Goodyear Tires has just shown off a new concept tire that you don't need to change. Instead of replacing it when the tread is worn down, you put a new rubber capsule in it and new tread comes out like a Keurig for your car. It's one of a few new tire concepts that could change the way the rubber meets the road, so here are three ways that the future could revolutionize your contact patch.
The new Goodyear concept is called reCharge, and the company calls it a self-regenerating tire. The core concept of the idea is a reloadable and biodegradable tread compound. It's made from biological rubbers and reinforced with spider silk, one of the toughest natural materials in the world.
Because the liquid tread is reloadable, Goodyear says that it can customize the tire to the driver and that the driver can pick a compound for how they want to drive. The liquid is extruded through the lightweight frame of the tire, like a Play-Doh press for the road. It's not an instant change, but it would let you swap capsules for winter and summer, to trade fuel economy for traction, or be otherwise tailored to you based on sensors in the tire that monitor your driving profile.
While the extruded tread might be a little too far in the future, the biological material rubbers and silk reinforcements are not. Tire companies are working to reduce the amount of petroleum and other non-eco-friendly materials that go into tires. The airless technology is also one that always seems to be just around the corner.
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Michelin Uptis Airless Tire
Michelin is one of the latest companies to present an airless tire. The Uptis (unique puncture-proof tire system), which we looked at late last year, is puncture proof and comes from previous Michelin airless ideas. Instead of air, a lattice of proprietary and more sustainable materials links the surface and the wheel, absorbing impacts using the spring-like inner structure instead of pressurized air. Michelin says that 200 million tires are scrapped each year because of puncture and pressure issues, which this could help prevent. That means no worries about flat tires or potholes. Production is expected to start by 2024, with the tire company working with General Motors to put it on production cars.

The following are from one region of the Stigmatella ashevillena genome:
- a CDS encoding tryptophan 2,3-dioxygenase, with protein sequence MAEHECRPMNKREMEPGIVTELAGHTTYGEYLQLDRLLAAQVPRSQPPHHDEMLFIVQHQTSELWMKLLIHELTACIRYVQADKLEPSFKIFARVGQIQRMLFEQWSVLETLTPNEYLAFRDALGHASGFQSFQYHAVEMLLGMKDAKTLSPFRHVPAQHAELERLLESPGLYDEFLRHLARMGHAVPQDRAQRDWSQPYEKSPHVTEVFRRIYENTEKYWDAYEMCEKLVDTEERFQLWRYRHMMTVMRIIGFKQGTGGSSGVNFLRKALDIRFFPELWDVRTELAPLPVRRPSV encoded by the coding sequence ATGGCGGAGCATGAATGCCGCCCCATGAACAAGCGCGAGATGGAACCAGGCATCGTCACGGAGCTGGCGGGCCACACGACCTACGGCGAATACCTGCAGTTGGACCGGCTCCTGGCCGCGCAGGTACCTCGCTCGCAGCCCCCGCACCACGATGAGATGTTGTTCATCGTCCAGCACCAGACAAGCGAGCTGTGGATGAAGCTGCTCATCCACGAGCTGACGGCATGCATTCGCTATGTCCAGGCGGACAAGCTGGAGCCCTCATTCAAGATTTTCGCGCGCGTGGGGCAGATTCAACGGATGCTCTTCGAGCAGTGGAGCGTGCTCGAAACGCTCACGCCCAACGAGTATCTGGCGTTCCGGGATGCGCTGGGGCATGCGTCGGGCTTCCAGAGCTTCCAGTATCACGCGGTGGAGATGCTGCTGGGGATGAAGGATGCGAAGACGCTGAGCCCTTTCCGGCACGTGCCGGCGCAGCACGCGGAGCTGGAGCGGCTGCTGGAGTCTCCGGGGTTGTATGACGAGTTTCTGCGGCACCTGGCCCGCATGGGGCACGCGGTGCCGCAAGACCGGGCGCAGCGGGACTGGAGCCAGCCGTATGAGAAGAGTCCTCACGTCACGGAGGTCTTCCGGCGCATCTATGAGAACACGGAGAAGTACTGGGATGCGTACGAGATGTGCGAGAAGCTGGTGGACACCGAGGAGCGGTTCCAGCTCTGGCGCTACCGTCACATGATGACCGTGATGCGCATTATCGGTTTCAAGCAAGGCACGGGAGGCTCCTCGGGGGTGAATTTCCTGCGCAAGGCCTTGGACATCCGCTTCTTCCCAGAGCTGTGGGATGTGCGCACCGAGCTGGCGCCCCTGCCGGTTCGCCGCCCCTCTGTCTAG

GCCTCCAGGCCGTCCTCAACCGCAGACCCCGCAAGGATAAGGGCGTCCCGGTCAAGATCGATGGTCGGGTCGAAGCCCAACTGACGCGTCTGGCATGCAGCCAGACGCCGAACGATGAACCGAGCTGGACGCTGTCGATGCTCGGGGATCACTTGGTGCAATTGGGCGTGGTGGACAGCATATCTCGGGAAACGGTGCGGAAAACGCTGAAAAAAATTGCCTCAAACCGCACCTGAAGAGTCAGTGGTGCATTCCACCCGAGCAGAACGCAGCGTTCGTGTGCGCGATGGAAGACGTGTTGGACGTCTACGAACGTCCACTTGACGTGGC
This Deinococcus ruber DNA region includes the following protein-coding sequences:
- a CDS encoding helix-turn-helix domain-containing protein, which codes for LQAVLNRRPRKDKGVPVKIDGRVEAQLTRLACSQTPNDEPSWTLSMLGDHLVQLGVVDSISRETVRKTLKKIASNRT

ContiAdapt Concept Tire
Finally, Continental is looking at the opposite of airless. The ContiAdapt concept tire uses air to its advantage instead of casting it aside. The tire has three different tread zones, with one for wet, one for slippery, and one for dry surfaces. Another concept technology called ContiSense uses a conductive rubber that sends signals from a sensor in the tire to the car. It monitors tread depth and temperature for safety, but it can also detect changes in road surface.
ContiAdapt puts what Continental calls micro-compressors in a special wheel that can adjust the rim to be wider or narrower. It can then adjust the tire pressure and rim width in real time. If ContiSense detects dry pavement, higher pressure and a narrower rim give lower rolling resistance and better fuel economy. If it's slippery, the tire will widen the patch and lower pressure. For deep snow and black ice, the tire can operate at ultra-low pressures, as low as 14 psi, for extra grip. Adapting the pressure and width also puts the proper bit of rubber for the conditions on the road surface, maximizing the tradeoff between grip and fuel economy.